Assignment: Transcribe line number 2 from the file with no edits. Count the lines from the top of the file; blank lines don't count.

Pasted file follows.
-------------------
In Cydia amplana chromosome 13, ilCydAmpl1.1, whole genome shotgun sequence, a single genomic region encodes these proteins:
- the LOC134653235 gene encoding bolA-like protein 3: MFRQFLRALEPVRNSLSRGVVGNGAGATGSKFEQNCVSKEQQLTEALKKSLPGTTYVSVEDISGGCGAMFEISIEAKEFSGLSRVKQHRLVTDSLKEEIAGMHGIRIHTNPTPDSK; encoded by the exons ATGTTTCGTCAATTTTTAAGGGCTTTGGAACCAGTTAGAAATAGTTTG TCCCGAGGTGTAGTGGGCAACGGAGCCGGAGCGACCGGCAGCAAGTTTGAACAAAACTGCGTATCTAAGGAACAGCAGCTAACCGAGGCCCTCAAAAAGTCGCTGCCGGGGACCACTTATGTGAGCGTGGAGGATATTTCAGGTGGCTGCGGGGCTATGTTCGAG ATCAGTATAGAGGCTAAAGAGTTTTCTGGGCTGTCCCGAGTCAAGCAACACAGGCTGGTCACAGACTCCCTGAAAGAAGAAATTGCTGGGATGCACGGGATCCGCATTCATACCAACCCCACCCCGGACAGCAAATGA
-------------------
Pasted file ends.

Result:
- the LOC134653235 gene encoding bolA-like protein 3: MFRQFLRALEPVRNSLSRGVVGNGAGATGSKFEQNCVSKEQQLTEALKKSLPGTTYVSVEDISGGCGAMFEISIEAKEFSGLSRVKQHRLVTDSLKEEIAGMHGIRIHTNPTPDSK; encoded by the exons ATGTTTCGTCAATTTTTAAGGGCTTTGGAACCAGTTAGAAATAGTTTG TCCCGAGGTGTAGTGGGCAACGGAGCCGGAGCGACCGGCAGCAAGTTTGAACAAAACTGCGTATCTAAGGAACAGCAGCTAACCGAGGCCCTCAAAAAGTCGCTGCCGGGGACCACTTATGTGAGCGTGGAGGATATTTCAGGTGGCTGCGGGGCTATGTTCGAG ATCAGTATAGAGGCTAAAGAGTTTTCTGGGCTGTCCCGAGTCAAGCAACACAGGCTGGTCACAGACTCCCTGAAAGAAGAAATTGCTGGGATGCACGGGATCCGCATTCATACCAACCCCACCCCGGACAGCAAATGA